One of the dangerous aspects of codependency is the fact that codependents will often substitute physical love for actual love — in other words, accepting sex as a substitute for true feelings. This can lead to undesirable sexual circumstances, when the desire for sex overcomes a person’s “judgment”, and all of the harmful effects of promiscuous sex begin to appear: STDs, unplanned pregnancy, feelings of rejection, etc. These ‘symptoms’ of codependency can push the codependent even further into their mental instability. Besides impact on their own lives, codependent people can negatively affect those around them, attempting to ‘control’ various aspects of their friends and loved one’s lives. A common belief among most people unaware of their codependence is that “other people are incapable of taking care of themselves”. This is a simple case of projection, whereby the codependents feelings about themselves are reflected onto their opinion of other people, perhaps so that they feel more normal. This feeling, however, leads to some truly harmful behavior, such as bullying people into thinking the way a codependent thinks they “should” feel. A codependent may constantly offer advice, even when it is unwanted, or give money and gifts to friends to win their approval. The fact is that the codependent feels he or she has to be “needed” in order to have a healthy relationship with another person. Codependency is a serious issue, affecting the mental health and well-being of everyone around codependent people, not just the individual themselves. By Will Roby from http://www.askdeb.com/love/codependent/
There is no such thing as a good influence.
Because to influence a person is
to give him one’s own soul.
He does not think his natural thoughts,
or burn with his natural passions.
His virtues are not real to him.
His sins, if there are such thing as sins, are borrowed.
He becomes an echo of someone else’s music,
an actor of a part that has not been written for him.
The term “sexual addiction” describes an individual having an unusual fascination, or fixation, with sex. Constant daydreaming about sex takes over and controls the addict’s thinking, making it challenging to work or manage healthy personal relationships. Despite the possibility that their actions are risky or will eventually carry serious and/or harmful consequences, sex addicts often indulge in a variety of high-risk, acting-out behaviors. Strangely, sex addicts usually find only slight or limited satisfaction in their sexual activities, and they develop little or no real attachment to their sex partners. As a result, sex addicts often are bombarded by feelings of guilt, shame, and poor self-esteem. These feelings are accompanied by broken relationships, divided families, and problems at work. From www.themeadows.com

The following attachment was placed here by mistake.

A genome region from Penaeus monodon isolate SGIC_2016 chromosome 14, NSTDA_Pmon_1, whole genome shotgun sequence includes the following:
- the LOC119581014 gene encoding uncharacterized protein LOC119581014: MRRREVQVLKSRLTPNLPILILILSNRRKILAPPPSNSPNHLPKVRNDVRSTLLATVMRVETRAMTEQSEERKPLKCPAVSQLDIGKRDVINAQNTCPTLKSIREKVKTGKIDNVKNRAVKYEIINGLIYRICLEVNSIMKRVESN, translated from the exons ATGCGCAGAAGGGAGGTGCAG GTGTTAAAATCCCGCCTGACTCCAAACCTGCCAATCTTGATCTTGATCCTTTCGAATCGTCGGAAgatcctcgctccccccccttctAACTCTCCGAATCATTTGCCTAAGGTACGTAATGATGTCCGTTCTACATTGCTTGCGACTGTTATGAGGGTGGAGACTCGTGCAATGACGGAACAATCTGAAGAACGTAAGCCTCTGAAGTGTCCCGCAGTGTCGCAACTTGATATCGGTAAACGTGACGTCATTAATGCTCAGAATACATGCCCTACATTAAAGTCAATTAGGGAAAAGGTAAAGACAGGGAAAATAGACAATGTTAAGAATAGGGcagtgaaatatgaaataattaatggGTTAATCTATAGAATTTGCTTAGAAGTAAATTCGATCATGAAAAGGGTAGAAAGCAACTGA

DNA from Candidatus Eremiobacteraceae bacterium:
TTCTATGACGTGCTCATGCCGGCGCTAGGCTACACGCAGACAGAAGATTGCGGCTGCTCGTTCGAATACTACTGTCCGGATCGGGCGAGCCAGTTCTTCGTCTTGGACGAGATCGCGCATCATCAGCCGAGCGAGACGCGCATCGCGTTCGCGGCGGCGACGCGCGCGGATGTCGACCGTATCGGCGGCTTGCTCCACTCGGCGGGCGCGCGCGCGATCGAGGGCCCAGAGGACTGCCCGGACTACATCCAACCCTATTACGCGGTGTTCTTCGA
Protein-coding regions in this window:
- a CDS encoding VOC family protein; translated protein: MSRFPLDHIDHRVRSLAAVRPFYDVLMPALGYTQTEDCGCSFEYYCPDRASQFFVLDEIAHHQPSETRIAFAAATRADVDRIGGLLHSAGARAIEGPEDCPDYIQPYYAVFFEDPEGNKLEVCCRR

Go to this link below to take a quiz and find out if you are addicted to sex:
People spend a lifetime searching
for happiness; looking for peace.
They chase idle dreams, addictions,
religions, even other people, hoping
to fill the emptiness that plagues them.
The irony is the only place they ever
needed to search was within.
Ramona L. Anderson
This morning at my regular Saturday Codependents Anonymous meeting I talked about past suffering from the sexual compulsion, a somewhat less severe form of sexual addiction. Alcoholics drink, drug addicts drug, food addicts eat and sex addicts screw. That’s a callous word, but it accurately describes what I was guilty of: using sexual activity devoid of love and emotion as a way to stop feeling bad or depressed. As I look back it’s easy to see how hard I tried in all other aspects of my life to over achieve as a counter balance for my behavior. Somehow it seemed if I could be impeccably honest, successful, giving, righteous, helpful, spiritual and caring in all other aspects of my life it would make up for my compulsions regarding sex and the lies and deceit that came with that behavior. What did I learn? Nothing makes up for bad behavior! Absolutely NOTHING! Bad is bad. Wrong is Wrong.
It takes less time to do a thing right
than it does to explain why you did it wrong.
Henry Wadsworth Longfellow